Using Spaced Repetition is one of the best ways to learn Spanish fast.
Let me explain why…
Spanish, sometimes, is like your place in a public parking lot:
If you don’t use it, you lose it.
Spaced repetition could be defined as the opposite of spending the night before an exam drinking coffee and memorizing large amounts of information.
In fact, just a few weeks after the Spanish test—even if you passed it—you’re more likely to remember the number of cups of coffee it took to get you through that night of studying than you are to remember the content of what you studied.
Surely it has happened to you before.
Think of one of those nights of intensive study and try to remember as much as you can about the subject you studied that night.
Do you have a gap in your memory?
In reality, what has happened is that all the information you studied during that night of anxiety and caffeine—although it was still in your head the next day—was stored in your short-term memory.
And, with the passing of days, it became more and more inaccessible to you in a conscious way.
This is where the spaced repetition method comes into play.
It’s a learning technique that is based on continuously reviewing information at increasingly longer intervals, so that you have time to forget it between one session and the next.
The History Of Spaced Repetition
The pioneer of this method was the German philosopher and psychologist Herman Ebbinghaus, who through his famous forgetting curve demonstrated the importance of spaced review in the process of learning new knowledge.
In other words, if you spend 10 consecutive hours consuming comprehensible input in Spanish and you learn new Spanish words…
You will have much less chance of remembering them in the long term than if you don’t review them consistently over the long term.
The study of Spanish fits perfectly into this method.
That’s because in the learning process it is constantly necessary to remember words rather than the understanding or rationalization of complex concepts, as it happens in other areas of learning, such as mathematics or physics.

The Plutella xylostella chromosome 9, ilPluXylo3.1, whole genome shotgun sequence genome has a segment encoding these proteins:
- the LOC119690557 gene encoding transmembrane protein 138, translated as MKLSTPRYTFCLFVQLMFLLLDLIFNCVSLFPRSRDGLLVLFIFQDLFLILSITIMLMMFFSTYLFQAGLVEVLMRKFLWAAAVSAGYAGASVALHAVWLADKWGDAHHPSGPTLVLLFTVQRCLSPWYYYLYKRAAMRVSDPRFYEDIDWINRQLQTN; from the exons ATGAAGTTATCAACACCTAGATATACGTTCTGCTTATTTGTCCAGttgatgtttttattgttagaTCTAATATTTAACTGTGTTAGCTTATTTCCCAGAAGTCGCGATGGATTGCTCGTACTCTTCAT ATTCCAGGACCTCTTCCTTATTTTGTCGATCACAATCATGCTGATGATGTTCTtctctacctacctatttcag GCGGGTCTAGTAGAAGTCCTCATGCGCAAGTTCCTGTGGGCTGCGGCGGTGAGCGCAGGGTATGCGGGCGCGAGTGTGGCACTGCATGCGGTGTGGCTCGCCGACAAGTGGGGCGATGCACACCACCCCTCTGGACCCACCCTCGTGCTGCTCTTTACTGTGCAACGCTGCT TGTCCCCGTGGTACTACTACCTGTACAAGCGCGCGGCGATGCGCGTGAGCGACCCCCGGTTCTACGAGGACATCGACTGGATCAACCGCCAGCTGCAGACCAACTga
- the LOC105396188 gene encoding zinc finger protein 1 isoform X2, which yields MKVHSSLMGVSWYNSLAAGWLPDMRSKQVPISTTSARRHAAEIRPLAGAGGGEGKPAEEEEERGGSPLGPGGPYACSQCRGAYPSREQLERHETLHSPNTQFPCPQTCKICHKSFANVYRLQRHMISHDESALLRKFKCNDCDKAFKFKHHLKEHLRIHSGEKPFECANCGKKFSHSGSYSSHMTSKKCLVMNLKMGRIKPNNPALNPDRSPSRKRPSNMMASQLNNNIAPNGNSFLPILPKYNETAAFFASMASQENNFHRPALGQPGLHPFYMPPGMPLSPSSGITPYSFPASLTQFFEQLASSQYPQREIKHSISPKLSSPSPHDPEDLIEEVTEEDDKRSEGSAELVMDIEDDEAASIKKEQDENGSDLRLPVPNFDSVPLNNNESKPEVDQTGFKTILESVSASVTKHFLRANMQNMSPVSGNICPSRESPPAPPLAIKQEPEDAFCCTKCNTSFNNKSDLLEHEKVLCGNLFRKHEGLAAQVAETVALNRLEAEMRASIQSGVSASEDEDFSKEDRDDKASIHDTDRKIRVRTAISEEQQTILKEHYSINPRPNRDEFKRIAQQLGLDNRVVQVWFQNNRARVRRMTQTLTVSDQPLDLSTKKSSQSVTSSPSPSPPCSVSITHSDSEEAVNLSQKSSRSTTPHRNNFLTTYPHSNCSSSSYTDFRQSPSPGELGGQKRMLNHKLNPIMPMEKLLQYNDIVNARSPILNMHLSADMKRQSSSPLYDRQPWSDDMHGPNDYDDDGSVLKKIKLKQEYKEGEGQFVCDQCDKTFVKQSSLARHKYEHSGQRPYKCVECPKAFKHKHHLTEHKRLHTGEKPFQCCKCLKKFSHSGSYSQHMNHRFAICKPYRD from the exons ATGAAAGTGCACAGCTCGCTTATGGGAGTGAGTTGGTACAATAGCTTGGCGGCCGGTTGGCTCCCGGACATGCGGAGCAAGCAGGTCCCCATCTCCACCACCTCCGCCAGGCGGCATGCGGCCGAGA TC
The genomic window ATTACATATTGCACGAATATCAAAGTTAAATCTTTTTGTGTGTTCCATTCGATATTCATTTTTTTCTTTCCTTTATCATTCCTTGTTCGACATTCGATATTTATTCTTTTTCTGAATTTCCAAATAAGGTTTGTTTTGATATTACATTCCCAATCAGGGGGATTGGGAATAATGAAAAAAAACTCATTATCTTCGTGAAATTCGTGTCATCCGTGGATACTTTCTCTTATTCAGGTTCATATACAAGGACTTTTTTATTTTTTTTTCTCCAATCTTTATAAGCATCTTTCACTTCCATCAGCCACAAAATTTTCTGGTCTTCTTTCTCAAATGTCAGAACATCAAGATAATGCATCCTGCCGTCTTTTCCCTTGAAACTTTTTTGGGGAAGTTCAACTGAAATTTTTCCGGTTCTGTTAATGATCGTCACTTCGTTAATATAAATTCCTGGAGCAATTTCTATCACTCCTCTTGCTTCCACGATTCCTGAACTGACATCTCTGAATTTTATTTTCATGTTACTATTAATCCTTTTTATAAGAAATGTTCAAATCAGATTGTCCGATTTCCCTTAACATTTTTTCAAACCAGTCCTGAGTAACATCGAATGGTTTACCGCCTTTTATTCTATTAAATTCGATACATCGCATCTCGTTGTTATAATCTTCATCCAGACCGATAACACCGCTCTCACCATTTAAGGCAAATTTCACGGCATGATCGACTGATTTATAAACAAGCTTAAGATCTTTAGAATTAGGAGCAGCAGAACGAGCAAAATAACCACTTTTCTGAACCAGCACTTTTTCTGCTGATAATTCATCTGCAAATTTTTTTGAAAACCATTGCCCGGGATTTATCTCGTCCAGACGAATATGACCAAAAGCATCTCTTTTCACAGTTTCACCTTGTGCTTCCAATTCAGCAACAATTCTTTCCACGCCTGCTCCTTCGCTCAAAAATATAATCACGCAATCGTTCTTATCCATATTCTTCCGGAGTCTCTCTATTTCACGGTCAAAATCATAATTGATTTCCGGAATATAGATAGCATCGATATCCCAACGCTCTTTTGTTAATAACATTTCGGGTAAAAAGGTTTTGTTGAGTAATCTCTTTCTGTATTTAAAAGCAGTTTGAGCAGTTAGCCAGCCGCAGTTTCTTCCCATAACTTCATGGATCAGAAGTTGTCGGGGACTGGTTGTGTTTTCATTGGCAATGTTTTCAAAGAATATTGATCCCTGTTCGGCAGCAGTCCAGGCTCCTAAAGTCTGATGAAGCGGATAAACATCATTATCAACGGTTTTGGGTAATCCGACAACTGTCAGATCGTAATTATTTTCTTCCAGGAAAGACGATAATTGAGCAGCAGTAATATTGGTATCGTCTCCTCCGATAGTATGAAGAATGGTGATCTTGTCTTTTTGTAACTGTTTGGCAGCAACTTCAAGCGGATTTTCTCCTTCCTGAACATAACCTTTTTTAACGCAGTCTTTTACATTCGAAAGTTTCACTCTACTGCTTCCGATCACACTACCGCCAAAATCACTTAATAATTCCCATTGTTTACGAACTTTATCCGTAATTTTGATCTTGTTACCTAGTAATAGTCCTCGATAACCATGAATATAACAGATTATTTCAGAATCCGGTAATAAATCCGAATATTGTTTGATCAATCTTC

Using spaced repetition is simple.
Let’s say you consume a piece of content in Spanish.
And then you write down 10 words that you didn’t know.
Now instead of only studying those words for a week straight…
You will spread out how you study.
Maybe you review them once on Monday, Thursday, and Saturday.
Then the next week you review them on Tuesday and Thursday.
The key is to continue to review the words over a long period of time.
I like using tools like Anki to help me do this.
Below is a video where I talk about the best way that I’ve found to retain Spanish words using tools like Anki:
Long story short, you should divide what you need to study into individual blocks of information and schedule study sessions that include certain blocks over time, as a review.
Several things will happen when using this method:
For starters, in each session you will find it easier to remember the information you are studying, since it will be more and more entrenched in your long-term memory.
In turn, this new information that you are learning will be combined with other blocks of information that already exist in your long-term memory, so that you can form relationships between what you already know and what you are learning.
The latter is fundamental in the study of Spanish, since it will make it easier for you to understand the language more and more intuitively.
In practice, the intervals between revision sessions will depend, above all, on the complexity of what you are studying and your learning capacity; and the most difficult thing will be, in the end, planning your study in the medium term, and staying constant.
Spaced repetition is a sure way to retain what you learn over time.
It is extremely effective in helping you retain Spanish words.
This will help you stop feeling that each new word pushes an old one and that your mind is a book with a kind of Excel file with the limited boxes.
Remember: your mind is really like a Word file, with no word limit.